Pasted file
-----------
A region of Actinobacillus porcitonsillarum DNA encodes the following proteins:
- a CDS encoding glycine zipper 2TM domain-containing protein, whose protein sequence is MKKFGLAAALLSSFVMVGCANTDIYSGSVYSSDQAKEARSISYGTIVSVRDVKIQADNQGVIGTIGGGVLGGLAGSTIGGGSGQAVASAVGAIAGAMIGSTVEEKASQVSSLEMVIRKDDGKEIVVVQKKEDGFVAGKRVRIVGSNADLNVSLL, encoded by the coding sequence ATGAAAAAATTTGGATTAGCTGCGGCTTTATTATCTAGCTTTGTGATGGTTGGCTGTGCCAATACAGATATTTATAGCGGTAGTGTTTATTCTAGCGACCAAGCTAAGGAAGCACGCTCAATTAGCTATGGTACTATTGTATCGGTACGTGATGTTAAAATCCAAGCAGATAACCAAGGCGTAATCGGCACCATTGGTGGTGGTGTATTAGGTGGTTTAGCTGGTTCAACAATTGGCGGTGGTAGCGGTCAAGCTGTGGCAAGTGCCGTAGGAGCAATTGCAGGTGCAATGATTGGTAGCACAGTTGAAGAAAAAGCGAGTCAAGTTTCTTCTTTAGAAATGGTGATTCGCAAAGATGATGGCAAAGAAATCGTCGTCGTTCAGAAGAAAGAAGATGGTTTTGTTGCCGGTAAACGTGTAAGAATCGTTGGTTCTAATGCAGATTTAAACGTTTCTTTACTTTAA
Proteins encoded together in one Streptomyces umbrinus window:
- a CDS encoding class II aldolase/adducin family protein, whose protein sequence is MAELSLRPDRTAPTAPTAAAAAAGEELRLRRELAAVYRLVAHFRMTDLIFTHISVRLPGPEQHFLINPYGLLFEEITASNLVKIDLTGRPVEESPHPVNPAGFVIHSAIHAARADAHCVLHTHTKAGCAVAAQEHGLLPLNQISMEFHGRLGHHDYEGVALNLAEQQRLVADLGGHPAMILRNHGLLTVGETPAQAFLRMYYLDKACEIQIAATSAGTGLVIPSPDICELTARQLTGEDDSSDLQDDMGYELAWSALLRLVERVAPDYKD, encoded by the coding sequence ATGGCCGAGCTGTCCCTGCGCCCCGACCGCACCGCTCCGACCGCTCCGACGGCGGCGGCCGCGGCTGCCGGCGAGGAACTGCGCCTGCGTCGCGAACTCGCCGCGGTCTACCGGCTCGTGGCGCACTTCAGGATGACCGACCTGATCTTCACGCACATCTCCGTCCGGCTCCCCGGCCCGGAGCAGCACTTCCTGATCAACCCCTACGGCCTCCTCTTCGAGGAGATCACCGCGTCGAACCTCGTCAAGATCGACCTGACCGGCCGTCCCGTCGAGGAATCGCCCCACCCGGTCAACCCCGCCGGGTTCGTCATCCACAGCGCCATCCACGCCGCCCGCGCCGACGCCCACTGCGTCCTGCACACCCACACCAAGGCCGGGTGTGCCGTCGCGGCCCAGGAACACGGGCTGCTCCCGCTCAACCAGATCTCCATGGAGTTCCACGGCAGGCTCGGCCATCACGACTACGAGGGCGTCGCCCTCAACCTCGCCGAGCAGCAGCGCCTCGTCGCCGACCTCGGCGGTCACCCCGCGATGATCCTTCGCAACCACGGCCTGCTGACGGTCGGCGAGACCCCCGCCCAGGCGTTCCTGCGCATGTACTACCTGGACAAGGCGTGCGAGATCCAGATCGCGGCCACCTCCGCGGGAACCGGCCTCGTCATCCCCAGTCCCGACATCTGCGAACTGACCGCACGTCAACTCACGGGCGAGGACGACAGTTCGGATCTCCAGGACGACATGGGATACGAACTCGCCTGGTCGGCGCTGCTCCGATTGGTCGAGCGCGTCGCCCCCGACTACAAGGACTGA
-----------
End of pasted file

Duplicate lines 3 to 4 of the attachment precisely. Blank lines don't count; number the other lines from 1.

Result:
Proteins encoded together in one Streptomyces umbrinus window:
- a CDS encoding class II aldolase/adducin family protein, whose protein sequence is MAELSLRPDRTAPTAPTAAAAAAGEELRLRRELAAVYRLVAHFRMTDLIFTHISVRLPGPEQHFLINPYGLLFEEITASNLVKIDLTGRPVEESPHPVNPAGFVIHSAIHAARADAHCVLHTHTKAGCAVAAQEHGLLPLNQISMEFHGRLGHHDYEGVALNLAEQQRLVADLGGHPAMILRNHGLLTVGETPAQAFLRMYYLDKACEIQIAATSAGTGLVIPSPDICELTARQLTGEDDSSDLQDDMGYELAWSALLRLVERVAPDYKD, encoded by the coding sequence ATGGCCGAGCTGTCCCTGCGCCCCGACCGCACCGCTCCGACCGCTCCGACGGCGGCGGCCGCGGCTGCCGGCGAGGAACTGCGCCTGCGTCGCGAACTCGCCGCGGTCTACCGGCTCGTGGCGCACTTCAGGATGACCGACCTGATCTTCACGCACATCTCCGTCCGGCTCCCCGGCCCGGAGCAGCACTTCCTGATCAACCCCTACGGCCTCCTCTTCGAGGAGATCACCGCGTCGAACCTCGTCAAGATCGACCTGACCGGCCGTCCCGTCGAGGAATCGCCCCACCCGGTCAACCCCGCCGGGTTCGTCATCCACAGCGCCATCCACGCCGCCCGCGCCGACGCCCACTGCGTCCTGCACACCCACACCAAGGCCGGGTGTGCCGTCGCGGCCCAGGAACACGGGCTGCTCCCGCTCAACCAGATCTCCATGGAGTTCCACGGCAGGCTCGGCCATCACGACTACGAGGGCGTCGCCCTCAACCTCGCCGAGCAGCAGCGCCTCGTCGCCGACCTCGGCGGTCACCCCGCGATGATCCTTCGCAACCACGGCCTGCTGACGGTCGGCGAGACCCCCGCCCAGGCGTTCCTGCGCATGTACTACCTGGACAAGGCGTGCGAGATCCAGATCGCGGCCACCTCCGCGGGAACCGGCCTCGTCATCCCCAGTCCCGACATCTGCGAACTGACCGCACGTCAACTCACGGGCGAGGACGACAGTTCGGATCTCCAGGACGACATGGGATACGAACTCGCCTGGTCGGCGCTGCTCCGATTGGTCGAGCGCGTCGCCCCCGACTACAAGGACTGA